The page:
But the answer is not so simple, as James Surowiecki explains in “Technology and Happiness.” People are irrational about what will promote their well-being, and they arena’t very good at anticipating their future preferences. Considering how many decisions about choosing new technologies are based on little (or even erroneous) information, perhaps we sometimes get stuck with technologies that don’t make us happy.

The social sciences have been nearly silent on the subject and more frequently economists have turned their attention to the question of the complex relationship between wealth and happiness. Some of their insights can also be usefully applied to technology.

Despite the fantastic increase in the prosperity since the 40's, most people are no happier today than they were in then (check Google for 'happiness surveys'). Indeed, according to social scientists, the numbers of Americans who say they are “very happy” has actually fallen since the 1970s, even while the average income of someone born in 1940 has increased 116 percent. I live in Basel, Switzerland, and it seems to be the same here.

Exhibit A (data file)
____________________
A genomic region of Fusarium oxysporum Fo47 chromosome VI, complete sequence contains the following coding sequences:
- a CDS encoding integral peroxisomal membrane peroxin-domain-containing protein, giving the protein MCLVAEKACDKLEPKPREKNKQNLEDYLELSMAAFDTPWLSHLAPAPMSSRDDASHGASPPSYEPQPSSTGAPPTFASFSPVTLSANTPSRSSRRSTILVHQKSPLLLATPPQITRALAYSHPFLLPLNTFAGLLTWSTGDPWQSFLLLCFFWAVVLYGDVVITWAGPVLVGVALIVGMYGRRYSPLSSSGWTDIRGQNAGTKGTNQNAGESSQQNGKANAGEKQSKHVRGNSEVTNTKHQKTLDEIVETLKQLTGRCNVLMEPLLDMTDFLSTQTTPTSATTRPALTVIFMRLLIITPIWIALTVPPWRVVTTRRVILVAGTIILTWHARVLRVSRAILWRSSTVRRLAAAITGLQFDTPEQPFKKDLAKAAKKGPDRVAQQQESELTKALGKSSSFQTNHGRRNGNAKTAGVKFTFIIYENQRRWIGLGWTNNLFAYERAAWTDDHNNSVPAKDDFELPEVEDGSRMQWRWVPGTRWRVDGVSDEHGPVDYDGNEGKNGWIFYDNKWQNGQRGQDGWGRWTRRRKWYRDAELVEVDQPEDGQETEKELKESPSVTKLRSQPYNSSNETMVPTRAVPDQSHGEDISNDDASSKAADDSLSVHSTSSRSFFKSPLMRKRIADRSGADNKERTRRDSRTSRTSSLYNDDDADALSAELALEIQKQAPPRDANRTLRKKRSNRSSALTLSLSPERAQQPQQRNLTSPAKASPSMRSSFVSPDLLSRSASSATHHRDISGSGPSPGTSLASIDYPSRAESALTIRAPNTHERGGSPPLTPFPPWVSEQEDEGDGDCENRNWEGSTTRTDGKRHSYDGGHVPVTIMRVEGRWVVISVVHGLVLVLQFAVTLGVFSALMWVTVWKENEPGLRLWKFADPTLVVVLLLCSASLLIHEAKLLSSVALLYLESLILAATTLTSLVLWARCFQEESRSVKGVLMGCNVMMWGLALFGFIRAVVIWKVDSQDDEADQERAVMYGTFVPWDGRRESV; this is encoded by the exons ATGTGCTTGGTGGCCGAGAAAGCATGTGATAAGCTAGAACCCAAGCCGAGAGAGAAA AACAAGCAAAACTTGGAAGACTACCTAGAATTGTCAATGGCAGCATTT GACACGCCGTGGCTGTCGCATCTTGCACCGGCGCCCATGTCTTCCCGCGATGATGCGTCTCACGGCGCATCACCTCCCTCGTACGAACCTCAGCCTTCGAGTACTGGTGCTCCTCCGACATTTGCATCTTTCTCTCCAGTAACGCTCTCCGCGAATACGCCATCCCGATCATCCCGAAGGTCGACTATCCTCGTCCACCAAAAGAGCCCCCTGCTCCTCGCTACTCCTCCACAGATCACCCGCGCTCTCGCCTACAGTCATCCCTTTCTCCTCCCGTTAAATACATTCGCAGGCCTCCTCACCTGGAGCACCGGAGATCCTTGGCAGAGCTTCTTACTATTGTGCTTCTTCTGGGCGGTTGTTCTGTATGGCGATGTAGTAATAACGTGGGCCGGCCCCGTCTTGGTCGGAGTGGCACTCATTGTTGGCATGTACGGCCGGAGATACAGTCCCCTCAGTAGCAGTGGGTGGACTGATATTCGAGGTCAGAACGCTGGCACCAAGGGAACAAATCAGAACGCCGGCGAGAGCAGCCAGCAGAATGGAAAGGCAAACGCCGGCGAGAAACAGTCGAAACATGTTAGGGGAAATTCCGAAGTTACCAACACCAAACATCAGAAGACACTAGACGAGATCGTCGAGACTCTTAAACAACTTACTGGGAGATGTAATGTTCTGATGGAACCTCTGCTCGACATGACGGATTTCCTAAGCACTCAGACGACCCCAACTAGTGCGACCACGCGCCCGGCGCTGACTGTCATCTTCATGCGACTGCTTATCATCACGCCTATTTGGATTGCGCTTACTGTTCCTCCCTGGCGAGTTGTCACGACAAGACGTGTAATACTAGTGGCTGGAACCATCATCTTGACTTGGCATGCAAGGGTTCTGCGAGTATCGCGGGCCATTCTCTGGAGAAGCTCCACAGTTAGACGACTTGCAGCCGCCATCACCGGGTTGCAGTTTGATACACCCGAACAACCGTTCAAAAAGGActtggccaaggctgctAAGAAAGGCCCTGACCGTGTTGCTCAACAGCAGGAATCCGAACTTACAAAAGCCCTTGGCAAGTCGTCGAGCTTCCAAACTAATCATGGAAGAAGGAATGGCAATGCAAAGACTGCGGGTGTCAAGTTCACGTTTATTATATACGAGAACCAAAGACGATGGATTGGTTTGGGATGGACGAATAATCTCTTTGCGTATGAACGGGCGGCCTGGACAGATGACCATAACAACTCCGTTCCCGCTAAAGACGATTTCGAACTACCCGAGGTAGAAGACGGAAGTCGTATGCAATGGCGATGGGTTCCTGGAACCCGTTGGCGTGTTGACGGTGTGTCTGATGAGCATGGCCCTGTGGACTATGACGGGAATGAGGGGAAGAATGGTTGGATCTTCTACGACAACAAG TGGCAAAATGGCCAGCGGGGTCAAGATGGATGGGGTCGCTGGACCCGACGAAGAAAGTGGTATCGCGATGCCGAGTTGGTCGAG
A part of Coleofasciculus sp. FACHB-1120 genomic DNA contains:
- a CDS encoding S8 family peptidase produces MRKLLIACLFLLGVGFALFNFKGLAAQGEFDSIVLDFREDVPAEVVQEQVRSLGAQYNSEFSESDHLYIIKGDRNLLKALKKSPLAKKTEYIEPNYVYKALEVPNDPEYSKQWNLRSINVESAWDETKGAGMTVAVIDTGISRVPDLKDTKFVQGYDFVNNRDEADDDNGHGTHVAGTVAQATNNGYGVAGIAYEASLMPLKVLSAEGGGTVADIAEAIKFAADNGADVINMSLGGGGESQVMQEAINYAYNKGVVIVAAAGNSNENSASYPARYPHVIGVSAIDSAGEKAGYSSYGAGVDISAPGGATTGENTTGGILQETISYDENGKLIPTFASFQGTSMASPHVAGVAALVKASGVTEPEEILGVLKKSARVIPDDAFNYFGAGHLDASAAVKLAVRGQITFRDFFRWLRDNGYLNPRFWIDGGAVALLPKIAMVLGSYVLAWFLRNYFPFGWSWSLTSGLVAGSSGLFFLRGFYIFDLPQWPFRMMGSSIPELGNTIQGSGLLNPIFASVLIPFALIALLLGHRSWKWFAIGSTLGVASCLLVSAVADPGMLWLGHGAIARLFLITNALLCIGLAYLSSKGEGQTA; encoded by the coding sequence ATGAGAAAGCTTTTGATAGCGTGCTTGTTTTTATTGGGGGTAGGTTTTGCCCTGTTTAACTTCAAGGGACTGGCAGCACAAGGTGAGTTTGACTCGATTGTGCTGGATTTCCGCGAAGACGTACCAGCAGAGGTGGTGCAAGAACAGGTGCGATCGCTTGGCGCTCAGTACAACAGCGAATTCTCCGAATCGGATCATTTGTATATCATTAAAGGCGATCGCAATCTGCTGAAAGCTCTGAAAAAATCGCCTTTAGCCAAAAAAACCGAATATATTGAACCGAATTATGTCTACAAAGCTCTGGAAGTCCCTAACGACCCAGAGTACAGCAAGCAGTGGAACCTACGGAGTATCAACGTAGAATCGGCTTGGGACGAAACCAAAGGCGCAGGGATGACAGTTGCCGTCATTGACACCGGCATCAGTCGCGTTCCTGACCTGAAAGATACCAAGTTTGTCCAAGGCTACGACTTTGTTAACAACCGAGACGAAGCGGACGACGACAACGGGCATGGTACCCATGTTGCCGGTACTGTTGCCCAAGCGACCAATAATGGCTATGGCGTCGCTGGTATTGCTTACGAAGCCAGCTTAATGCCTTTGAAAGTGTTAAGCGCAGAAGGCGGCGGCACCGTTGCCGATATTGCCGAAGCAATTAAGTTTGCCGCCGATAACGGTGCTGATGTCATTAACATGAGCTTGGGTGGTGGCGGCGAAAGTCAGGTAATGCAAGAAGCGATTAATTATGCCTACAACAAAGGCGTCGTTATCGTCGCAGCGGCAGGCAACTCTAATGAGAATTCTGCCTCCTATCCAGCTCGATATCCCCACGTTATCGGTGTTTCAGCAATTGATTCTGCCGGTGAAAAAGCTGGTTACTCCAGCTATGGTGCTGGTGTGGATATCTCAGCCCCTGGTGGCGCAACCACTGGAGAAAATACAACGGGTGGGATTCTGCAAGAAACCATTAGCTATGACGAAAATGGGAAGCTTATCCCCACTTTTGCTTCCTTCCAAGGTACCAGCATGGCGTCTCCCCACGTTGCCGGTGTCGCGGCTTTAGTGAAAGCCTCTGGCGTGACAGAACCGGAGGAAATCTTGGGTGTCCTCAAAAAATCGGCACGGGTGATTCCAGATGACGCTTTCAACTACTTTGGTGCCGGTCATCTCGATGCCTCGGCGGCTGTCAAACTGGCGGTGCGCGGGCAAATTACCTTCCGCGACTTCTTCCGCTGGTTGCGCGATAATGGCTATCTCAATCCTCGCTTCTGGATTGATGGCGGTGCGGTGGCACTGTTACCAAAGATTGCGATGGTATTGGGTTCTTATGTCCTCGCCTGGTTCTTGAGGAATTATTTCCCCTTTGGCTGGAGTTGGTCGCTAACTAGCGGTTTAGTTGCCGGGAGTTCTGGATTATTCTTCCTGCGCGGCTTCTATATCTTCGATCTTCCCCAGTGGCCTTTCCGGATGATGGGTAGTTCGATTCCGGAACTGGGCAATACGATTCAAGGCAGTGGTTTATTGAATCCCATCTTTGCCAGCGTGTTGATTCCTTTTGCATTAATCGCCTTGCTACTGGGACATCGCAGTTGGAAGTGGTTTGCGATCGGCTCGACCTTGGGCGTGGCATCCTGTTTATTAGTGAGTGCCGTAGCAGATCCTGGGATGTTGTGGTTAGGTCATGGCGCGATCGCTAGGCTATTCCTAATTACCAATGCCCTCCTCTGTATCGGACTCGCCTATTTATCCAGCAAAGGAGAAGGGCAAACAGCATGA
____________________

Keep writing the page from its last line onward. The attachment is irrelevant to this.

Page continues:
It turns out that when everyone’s income swells, people’s subjective sense of what they minimally require to be happy inflates, too.

Cognitive psychologists call this “hedonic adaptation”, a term I picked up at CMU — and it works for technology as well. We become desensitized to our good fortune. When international telephone calls, jet travel, or wireless broadband while I'm sick at home first appeared, they were wonderful things that seem to clearly make our lives better, but as their price fell and they became commonly available, they quickly seemed quotidian. In no time at all, we were irritated when they did not work perfectly.

So are we happier for new technologies? In one sense, you betcha! In another sense, notta. Happiness economists have shown that there is a kind of decreasing return to increasing income. Except for the very wealthy (the Forbes 400 consistently report that they are very cheerful indeed), people who strive ardently to become richer don’t report any significant increase in well-being. Some happiness economists suggest that 'inconspicuous consumption — that is, investment in health, family, or your community — tends to have a better return in happiness than buying bigger cars or a chalet in the mountains.

It is the same with new technologies. Purchasing lots of the latest gadgets is unsatisfying: you know that in a few months there will be new, improved versions of the things. Ask my girlfriend, Nadine, about her 'maximizer' boyfriend.

But some technology consumption is less conspicuous. Internet technologies like search or social networking are informational and affective networks that expand our knowledge and relationships. They’re the better buy.